Anti-Kony campaign in turmoil after filmmaker's breakdown
By Mary Slosson
LOS ANGELES (Reuters) - The public meltdown of the man behind the viral "Kony 2012" video has thrown his campaign into turmoil even as the film succeeded in turning the world's attention to capturing an elusive and brutal Ugandan warlord.
Jason Russell, whose 30-minute video sensation shone a spotlight on Joseph Kony's use of child soldiers in Uganda, was taken by police to a hospital in California last week after suffering what doctors described as a brief psychotic breakdown.
Videos posted online showed him pacing back and forth on the sidewalk, naked, in broad daylight, in an incident certain to raise questions over the viability of Russell's Invisible Children group.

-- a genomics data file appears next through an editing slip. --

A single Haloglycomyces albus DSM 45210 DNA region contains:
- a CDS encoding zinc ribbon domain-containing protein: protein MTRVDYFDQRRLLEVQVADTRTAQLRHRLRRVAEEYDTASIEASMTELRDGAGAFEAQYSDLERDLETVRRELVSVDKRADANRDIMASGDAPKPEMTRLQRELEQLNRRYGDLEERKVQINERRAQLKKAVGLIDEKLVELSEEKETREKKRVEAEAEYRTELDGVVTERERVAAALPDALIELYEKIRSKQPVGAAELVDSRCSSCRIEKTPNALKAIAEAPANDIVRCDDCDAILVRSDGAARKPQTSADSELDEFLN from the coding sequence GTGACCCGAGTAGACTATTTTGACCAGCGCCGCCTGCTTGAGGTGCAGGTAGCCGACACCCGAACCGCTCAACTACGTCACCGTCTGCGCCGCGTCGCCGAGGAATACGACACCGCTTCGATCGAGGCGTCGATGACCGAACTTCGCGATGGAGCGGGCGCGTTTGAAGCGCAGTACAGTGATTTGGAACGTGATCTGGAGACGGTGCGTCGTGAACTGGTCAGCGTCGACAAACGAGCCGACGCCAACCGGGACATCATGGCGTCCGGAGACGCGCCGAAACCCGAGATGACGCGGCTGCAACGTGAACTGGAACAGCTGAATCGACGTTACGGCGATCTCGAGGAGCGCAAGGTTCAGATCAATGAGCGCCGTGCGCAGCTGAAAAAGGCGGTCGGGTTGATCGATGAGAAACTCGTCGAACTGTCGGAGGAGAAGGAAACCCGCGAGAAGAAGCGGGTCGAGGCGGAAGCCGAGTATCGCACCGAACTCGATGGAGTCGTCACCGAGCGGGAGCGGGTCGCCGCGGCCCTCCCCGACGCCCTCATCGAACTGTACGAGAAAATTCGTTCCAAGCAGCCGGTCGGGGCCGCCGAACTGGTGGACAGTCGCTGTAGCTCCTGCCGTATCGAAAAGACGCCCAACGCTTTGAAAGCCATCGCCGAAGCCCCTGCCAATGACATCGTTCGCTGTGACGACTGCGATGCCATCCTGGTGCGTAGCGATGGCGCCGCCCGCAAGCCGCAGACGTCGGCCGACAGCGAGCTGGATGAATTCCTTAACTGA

"You always hear people say, 'I'm so stressed out, I'm about to go crazy,'" said Robert Thompson, director of the Bleier Center for Television and Popular Culture at Syracuse University. "Still, the story of all this happening and then he literally is wigging out is very odd."
He said the episode could serve to divert attention from the warlord to Russell. "Now whenever you see a Kony story, it's about the guy, not Kony."
Kony, accused of terrorizing northern Uganda for two decades, is wanted by the International Criminal Court for war crimes. He is accused of abducting children to use as fighters and sex slaves and is said to like hacking off limbs.
Russell's wife, Danica, has said her husband would remain under hospital care for a number of weeks, and might not be able to return fully to his work at Invisible Children for months.
In downtown San Diego, Invisible Children's office has been locked up. Continued...